The local Taxpayer Advocates (one per TAS office) are to report intermittently to check the mail. There might be checks, and the filing of a Taxpayer Assistance Order suspends the statute on collection. Their instructions:

Check mail one or two hours a day, up to three days a week, to comply with the IRS’s requirement to open and process checks during a shutdown while also complying with the statutory requirements that TAS maintain confidential and separate communications with taxpayers and that TAS operate independently of any other IRS office, as described in IRC §§ 7803(c)(4)(A)(iii), 7803(c)(4)(A)(iv), and 7803(c)(4)(B). Screen the mail for incoming requests for Taxpayer Assistance Orders and notify the appropriate Business Unit that a request has been made tolling any statute of limitations. See IRC § 7811(d).

Criminal Investigation

Crime never stops, so CI never shuts down. The plan notes that “in recent years, the Shutdown Contingency Plan proposed that CI attempt to continue work on our 6,352 investigations with a reduced staff. During the implementation phase of the 2011 Shutdown Plan, it became clear that it was logistically impossible for CI to operate at a nearly 50% staffing level when the federal courts, federal prosecutors and our federal law enforcement partners were planning to continue their usual law enforcement operations.”

So all 2,745 Criminal Investigation employees continue to report.

The Most Important People At IRS

A third of the IRS employees who continue to work – 3,337 of them – are in “Information Technology.”

For example, 571 “IT Specialists…support application & web services operations necessary to prevent loss of data in process and revenue collections, application support for critical systems, manage code, perform builds, process transmittals, completion and testing of Filing Year programs.”

Another 62 are needed to “Support the IT filing season systems that operate the nation’s tax infrastructure are updated and in place for the processing of approximately 200 million tax returns annually.”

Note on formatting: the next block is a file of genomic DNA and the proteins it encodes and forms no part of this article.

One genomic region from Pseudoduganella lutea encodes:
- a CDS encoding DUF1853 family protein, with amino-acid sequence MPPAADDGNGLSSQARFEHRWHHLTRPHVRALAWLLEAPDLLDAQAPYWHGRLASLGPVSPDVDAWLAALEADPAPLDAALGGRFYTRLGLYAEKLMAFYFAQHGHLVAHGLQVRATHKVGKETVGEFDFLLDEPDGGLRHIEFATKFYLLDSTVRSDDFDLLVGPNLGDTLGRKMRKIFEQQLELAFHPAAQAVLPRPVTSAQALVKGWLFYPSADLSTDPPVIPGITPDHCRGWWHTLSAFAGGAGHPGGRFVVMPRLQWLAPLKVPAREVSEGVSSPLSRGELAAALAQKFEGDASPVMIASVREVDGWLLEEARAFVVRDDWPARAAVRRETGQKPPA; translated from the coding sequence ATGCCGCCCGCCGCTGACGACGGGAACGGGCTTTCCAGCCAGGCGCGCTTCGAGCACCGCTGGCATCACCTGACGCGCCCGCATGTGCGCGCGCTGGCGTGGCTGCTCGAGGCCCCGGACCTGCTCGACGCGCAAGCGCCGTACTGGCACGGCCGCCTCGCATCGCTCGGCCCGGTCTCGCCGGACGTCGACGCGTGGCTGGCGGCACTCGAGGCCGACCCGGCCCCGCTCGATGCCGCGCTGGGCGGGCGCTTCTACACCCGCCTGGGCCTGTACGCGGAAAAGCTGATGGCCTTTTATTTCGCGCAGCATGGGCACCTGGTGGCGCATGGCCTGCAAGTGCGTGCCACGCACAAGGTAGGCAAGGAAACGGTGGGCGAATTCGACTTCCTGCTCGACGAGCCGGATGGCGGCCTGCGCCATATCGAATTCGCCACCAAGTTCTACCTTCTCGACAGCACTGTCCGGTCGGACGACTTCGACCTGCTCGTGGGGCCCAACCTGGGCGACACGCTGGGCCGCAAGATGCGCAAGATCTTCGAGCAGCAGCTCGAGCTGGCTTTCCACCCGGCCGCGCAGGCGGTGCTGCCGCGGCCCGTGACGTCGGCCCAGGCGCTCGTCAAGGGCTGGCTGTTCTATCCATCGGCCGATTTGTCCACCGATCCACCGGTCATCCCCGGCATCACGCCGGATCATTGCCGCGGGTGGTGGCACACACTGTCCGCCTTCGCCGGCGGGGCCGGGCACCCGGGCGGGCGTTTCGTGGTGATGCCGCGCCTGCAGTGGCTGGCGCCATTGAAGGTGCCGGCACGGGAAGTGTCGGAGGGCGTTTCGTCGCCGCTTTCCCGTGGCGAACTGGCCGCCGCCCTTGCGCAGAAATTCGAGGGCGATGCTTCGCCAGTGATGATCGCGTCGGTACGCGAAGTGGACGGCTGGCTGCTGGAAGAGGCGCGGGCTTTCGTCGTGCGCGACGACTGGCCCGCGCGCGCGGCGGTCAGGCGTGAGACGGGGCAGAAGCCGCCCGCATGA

And 119 employees are required to “Provide 24×7 database support, including data storage, data replication and data backup and recovery for critical IT projects in Dev/Test/Prod/DR environments to continue to work deliverables and maintain all systems related to filing season preparedness, IT Security and IT support for Essential processes/employees.”

In the Mainframe Operations Branch (the “MOB”), 131 IRS workers, among other essential duties, “Provide critical 24x7x365 coverage to applications; Process tax returns, tax deposit and refunds; continue to process successfully on IBM and Unisys mainframe systems and to provide print and electronic documents support for internal and external customers; . . . The IDSE Section provides printed notices and letters to taxpayers, as well as both printed and electronic documents to internal customer.”

The Commissioner

Don’t worry about him, either. Like Chief Counsel, he is a “Political appointee who is not subject to furlough. The Commissioner’s salary is an obligation incurred by the year, without consideration of hours of duty required and is not placed in a non-duty, non-pay status.”

And he keeps his security detail, also. There are six special agents from Criminal Investigation who serve in that capacity (probably not more than two at a time).